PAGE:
Gemini VI Launch: The Gemini VI, scheduled as a two-day mission, was launched December 15, 1965 from Pad 19, carrying astronauts Walter M. Schirra Jr., Command Pilot, and Thomas P. Stafford, Pilot. Gemini VI rendezvoused with Gemini VII, already orbiting the Earth.
I grew up in Evanston, Illinois, where my father was a professor at the Northwestern University medical school. Growing up, I was really interested in science, particularly the space program. I was born in 1960, so I learned about the Gemini and Apollo programs at a very impressionable age. I certainly remember the first man on the Moon and was in love with the whole space program.
I knew I wanted to be involved with the space program when I grew up, but, as a child, astronomy wasn’t necessarily what interested me most. I didn’t have a star chart or know where all the constellations were in the sky. But, I was interested in chemistry, physics, and math, and I did get heavily involved in building model rockets. My parents bought me a chemistry set and a build-your-own electronics set; I used them until they were completely broken. I built my own rockets and electronics such as radios. I also tried to do my own chemistry experiments as much as possible. As a kid, I found microscopes and things like that fascinating.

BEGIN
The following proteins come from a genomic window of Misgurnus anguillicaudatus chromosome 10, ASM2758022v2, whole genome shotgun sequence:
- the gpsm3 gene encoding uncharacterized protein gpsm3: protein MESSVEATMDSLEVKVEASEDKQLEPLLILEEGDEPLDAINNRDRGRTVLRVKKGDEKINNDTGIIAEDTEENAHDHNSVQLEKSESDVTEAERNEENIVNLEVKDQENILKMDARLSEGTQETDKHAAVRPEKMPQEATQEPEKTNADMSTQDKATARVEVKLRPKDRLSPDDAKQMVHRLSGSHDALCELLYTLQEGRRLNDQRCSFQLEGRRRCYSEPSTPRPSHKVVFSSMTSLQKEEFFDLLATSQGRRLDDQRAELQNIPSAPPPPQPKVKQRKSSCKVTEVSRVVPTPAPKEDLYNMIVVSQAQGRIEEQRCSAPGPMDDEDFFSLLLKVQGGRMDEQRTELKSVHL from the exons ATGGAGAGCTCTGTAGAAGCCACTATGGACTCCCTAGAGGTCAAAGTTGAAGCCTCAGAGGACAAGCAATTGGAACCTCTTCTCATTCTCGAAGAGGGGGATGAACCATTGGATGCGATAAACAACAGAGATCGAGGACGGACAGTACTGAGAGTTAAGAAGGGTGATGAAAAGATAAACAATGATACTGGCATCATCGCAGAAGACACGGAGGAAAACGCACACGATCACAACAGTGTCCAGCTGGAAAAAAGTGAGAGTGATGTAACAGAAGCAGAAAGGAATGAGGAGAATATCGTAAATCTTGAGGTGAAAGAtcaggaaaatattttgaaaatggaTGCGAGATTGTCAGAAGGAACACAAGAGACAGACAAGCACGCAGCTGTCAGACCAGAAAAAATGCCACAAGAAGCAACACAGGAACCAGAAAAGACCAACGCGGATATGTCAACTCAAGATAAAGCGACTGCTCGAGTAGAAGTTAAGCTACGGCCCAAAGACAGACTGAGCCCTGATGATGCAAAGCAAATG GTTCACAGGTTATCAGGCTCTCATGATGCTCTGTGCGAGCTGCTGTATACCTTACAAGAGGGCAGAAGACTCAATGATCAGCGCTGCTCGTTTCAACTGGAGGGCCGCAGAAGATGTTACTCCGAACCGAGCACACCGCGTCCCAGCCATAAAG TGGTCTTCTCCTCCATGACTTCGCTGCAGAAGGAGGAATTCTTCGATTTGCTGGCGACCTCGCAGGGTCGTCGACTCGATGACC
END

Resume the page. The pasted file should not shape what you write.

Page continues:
I became interested in doing astronomy during my college years at Stanford University when I started taking courses in cosmology and relativity. Once you get into physics, you can go into many different areas, and I thought following in the footsteps of the famous physicists who had developed theories of gravity and electromagnetism was the ultimate thing to do.
One of my undergraduate internships involved working in a lab where they were building rockets for ultraviolet research, although I didn’t realize at the time that that’s what I would end up doing later. I also had an internship at the Lunar and Planetary Institute where I did Venusian geophysics. I found planetary science really interesting, but I’ve never gone back to it.